Prior to the start of the parade, more than 30 church leaders, pastors and theologians from 13 nations, including the US, the Philippines, India, South Korea and Singapore, gathered on the boulevard to voice support for the nation’s lesbian, gay, bisexual, transgender, intersex and questioning (LGBTIQ) community, expressing the hope that the nation sets an example by liberating people who are being oppressed due to their sexual orientation.

The participants included US bishop Yvette Flunder, Malaysian Pastor Ngeo Boon Lin, who is Asia’s first openly gay clergy member with a doctorate in theology, Japanese transgender priest Ambrosia Goto Kaori and Indian intersex social activist Daniel Medonca.

Flunder said people would know that the spirit of God is upon them when they choose to liberate people from bondage, choose relationships over religion, and set people free instead of putting them in chains.

“To all of those who are suffering from the oppression of the church, let me be a witness to you today... I have been in a relationship with my partner for 34 years. She and I got married in the US as soon as we could,” Flunder said.

The participants read out a statement expressing their belief that the heart of the gospel of Jesus Christ is radical love, justice and inclusion, and that each person is precious to God because they are all created in His image.

“We recognize there are people with diverse sexual orientations, gender identities, gender expressions and sex characteristics. We affirm that being LGBTIQ is not a psychological disorder, a mental illness, immoral, evil, sinful or depraved — it is simply a reflection of the amazing diversity that God has created,” they said.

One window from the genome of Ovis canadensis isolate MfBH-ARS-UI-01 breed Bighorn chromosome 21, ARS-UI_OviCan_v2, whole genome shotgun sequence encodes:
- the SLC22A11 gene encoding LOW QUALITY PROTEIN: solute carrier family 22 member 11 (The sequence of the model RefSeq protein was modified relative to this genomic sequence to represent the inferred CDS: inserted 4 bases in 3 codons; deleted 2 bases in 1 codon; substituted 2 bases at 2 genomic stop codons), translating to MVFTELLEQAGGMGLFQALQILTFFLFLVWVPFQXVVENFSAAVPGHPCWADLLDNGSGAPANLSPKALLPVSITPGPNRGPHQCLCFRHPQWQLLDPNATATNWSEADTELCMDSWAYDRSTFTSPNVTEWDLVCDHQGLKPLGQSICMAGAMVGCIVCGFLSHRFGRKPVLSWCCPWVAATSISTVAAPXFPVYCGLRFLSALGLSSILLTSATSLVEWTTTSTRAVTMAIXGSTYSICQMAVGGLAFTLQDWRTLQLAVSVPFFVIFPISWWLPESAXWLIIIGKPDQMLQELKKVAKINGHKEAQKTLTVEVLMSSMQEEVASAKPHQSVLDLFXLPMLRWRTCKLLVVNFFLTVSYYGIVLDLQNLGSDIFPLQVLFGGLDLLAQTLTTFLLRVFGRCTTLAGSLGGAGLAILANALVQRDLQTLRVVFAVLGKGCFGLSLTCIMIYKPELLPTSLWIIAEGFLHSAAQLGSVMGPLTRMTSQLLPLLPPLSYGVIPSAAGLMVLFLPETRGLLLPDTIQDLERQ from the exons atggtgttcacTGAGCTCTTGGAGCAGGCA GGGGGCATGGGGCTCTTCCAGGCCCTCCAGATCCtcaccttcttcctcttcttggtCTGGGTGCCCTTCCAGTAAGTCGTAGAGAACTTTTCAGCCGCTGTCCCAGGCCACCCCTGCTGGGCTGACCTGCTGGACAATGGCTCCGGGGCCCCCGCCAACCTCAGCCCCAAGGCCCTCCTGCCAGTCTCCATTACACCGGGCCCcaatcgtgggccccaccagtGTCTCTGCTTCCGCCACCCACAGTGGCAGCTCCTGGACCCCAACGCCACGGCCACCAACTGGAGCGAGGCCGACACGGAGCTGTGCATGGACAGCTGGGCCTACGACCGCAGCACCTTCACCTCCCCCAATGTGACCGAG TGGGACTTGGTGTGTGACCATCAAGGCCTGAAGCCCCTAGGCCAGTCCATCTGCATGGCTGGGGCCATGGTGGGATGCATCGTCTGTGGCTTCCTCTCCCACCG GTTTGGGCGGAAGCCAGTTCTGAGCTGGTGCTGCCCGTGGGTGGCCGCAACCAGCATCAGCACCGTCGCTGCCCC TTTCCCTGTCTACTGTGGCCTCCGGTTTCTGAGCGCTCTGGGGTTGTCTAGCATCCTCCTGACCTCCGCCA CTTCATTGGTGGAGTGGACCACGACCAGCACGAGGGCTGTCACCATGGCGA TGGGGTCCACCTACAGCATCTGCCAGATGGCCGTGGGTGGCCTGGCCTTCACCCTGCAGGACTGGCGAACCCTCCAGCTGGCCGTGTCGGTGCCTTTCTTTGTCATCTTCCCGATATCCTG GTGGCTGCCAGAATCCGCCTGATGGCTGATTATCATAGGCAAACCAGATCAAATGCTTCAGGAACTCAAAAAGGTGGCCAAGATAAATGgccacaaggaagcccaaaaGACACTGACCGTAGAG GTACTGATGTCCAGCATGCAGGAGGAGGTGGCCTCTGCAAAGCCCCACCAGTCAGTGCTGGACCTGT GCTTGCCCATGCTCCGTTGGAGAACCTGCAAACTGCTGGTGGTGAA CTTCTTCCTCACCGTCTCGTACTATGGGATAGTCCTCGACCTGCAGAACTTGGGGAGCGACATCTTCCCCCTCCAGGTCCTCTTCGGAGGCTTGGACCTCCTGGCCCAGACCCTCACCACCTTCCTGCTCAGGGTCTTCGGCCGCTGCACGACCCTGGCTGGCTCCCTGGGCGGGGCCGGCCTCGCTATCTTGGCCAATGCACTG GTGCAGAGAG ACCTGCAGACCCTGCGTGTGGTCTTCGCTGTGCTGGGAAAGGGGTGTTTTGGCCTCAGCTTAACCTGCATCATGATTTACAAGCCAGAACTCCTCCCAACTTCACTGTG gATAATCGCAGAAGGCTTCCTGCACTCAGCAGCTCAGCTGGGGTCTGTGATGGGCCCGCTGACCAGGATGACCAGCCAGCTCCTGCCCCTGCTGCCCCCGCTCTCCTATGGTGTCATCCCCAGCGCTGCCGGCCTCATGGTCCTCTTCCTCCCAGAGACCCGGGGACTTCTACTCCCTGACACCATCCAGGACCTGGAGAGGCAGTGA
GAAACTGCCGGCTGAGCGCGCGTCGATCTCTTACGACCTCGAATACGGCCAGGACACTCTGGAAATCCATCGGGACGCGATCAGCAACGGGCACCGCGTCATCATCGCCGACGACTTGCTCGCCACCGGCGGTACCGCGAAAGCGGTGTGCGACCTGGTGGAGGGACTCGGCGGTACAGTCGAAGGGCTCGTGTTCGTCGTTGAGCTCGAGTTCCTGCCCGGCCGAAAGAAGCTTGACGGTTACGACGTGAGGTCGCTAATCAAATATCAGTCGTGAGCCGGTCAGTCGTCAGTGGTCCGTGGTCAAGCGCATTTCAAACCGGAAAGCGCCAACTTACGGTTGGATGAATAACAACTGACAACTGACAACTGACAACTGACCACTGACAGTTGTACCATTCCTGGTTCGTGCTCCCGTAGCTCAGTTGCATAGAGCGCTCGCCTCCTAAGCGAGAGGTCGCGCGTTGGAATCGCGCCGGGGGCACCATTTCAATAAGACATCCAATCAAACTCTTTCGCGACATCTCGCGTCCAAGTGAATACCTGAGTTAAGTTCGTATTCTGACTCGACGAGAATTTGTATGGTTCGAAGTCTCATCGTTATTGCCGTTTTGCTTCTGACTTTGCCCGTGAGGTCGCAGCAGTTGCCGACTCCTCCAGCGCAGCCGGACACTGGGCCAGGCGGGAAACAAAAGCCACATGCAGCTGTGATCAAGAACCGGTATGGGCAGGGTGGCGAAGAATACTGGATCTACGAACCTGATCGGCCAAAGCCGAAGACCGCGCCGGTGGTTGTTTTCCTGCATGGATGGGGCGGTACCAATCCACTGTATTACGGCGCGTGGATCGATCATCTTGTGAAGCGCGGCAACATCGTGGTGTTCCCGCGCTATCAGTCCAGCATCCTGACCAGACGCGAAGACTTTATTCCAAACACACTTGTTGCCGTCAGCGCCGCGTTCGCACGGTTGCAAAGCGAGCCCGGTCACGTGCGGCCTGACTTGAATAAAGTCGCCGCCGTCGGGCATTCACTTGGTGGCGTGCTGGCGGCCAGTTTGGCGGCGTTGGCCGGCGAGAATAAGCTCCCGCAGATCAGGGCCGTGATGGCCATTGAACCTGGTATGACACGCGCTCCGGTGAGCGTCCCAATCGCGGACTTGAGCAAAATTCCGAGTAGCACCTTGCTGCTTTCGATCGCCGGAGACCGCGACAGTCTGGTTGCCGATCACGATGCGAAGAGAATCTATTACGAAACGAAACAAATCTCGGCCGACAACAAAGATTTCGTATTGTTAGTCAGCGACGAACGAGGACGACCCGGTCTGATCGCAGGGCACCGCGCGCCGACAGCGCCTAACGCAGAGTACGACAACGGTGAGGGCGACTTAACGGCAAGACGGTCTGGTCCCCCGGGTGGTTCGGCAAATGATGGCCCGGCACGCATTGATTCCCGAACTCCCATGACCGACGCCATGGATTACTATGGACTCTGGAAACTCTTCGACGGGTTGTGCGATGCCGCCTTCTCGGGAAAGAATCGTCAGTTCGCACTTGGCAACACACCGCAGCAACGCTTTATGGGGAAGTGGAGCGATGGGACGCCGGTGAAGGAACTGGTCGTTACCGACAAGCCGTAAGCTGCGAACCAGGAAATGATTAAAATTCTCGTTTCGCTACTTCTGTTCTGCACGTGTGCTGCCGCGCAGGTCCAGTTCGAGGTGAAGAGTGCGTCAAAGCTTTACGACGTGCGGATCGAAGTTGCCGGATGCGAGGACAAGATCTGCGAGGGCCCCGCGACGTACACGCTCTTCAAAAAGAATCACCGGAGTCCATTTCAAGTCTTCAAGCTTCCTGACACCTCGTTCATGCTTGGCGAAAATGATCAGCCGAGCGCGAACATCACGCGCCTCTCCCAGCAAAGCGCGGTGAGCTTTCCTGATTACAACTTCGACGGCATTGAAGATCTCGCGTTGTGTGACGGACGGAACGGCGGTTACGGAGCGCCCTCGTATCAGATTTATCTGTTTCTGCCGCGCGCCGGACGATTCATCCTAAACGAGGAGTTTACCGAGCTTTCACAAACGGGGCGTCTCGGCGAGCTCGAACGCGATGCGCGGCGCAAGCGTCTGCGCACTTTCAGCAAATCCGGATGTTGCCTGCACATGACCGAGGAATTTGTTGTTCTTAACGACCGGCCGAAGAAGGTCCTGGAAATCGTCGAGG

Taiwan LGBT Family Rights Advocacy executive secretary Li Jui-ping (黎璿萍) said that she has been a Christian since junior-high school.

"However, I later left the church because after the pastor found out about my sexuality, he told my parents that I was abnormal,” Li said.

Despite the incident, Li said she has remained a Christian because what she believes in is Jesus Christ and that through him, she sees a family.


Source: Taipei Times - 2018/10/28



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Newsflash


From left, Chien Hsin University of Science and Technology professor Yen Chien-fa, New Power Party Executive Chairman Huang Kuo-chang, Taiwan Association of University Professors secretary-general Shiu Wen-tang, National Chung Hsing University professor Chen Mu-min and Taiwan Thinktank deputy chief executive Lai I-chung take part in a forum on cross-strait relations in Taipei yesterday.
Photo: Liu Hsin-de, Taipei Times

Lawmakers and academics yesterday called for constitutional reform to free Taiwan from the shackles of the “one China” framework and push for “normalization” of the nation, while rejecting the feasibility of the so-called “1992 consensus” that they said has been forced upon president-elect Tsai Ing-wen (蔡英文) by Beijing and President Ma Ying-jeou (馬英九).